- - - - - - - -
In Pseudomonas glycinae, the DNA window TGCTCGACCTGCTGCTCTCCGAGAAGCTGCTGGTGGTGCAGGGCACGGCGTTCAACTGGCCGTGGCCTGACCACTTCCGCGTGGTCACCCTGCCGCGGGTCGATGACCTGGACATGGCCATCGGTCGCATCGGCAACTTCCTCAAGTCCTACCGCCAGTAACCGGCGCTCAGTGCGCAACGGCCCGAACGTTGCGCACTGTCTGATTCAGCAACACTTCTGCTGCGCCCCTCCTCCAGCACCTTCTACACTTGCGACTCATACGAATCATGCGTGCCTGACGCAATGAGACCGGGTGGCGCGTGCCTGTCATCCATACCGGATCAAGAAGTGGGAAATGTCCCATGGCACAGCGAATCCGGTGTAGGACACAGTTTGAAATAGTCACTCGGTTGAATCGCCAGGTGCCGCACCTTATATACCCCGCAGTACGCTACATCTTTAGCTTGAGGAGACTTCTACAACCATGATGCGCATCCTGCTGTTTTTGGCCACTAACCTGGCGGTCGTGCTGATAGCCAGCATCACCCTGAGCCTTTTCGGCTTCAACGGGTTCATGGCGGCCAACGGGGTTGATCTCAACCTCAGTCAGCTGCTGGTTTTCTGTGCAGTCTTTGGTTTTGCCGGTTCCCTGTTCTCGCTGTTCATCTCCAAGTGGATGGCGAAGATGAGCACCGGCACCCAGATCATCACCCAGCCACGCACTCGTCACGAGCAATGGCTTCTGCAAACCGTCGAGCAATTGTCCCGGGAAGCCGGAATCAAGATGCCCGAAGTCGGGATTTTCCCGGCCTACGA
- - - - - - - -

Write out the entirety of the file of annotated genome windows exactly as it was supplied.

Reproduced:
In Pseudomonas glycinae, the DNA window TGCTCGACCTGCTGCTCTCCGAGAAGCTGCTGGTGGTGCAGGGCACGGCGTTCAACTGGCCGTGGCCTGACCACTTCCGCGTGGTCACCCTGCCGCGGGTCGATGACCTGGACATGGCCATCGGTCGCATCGGCAACTTCCTCAAGTCCTACCGCCAGTAACCGGCGCTCAGTGCGCAACGGCCCGAACGTTGCGCACTGTCTGATTCAGCAACACTTCTGCTGCGCCCCTCCTCCAGCACCTTCTACACTTGCGACTCATACGAATCATGCGTGCCTGACGCAATGAGACCGGGTGGCGCGTGCCTGTCATCCATACCGGATCAAGAAGTGGGAAATGTCCCATGGCACAGCGAATCCGGTGTAGGACACAGTTTGAAATAGTCACTCGGTTGAATCGCCAGGTGCCGCACCTTATATACCCCGCAGTACGCTACATCTTTAGCTTGAGGAGACTTCTACAACCATGATGCGCATCCTGCTGTTTTTGGCCACTAACCTGGCGGTCGTGCTGATAGCCAGCATCACCCTGAGCCTTTTCGGCTTCAACGGGTTCATGGCGGCCAACGGGGTTGATCTCAACCTCAGTCAGCTGCTGGTTTTCTGTGCAGTCTTTGGTTTTGCCGGTTCCCTGTTCTCGCTGTTCATCTCCAAGTGGATGGCGAAGATGAGCACCGGCACCCAGATCATCACCCAGCCACGCACTCGTCACGAGCAATGGCTTCTGCAAACCGTCGAGCAATTGTCCCGGGAAGCCGGAATCAAGATGCCCGAAGTCGGGATTTTCCCGGCCTACGA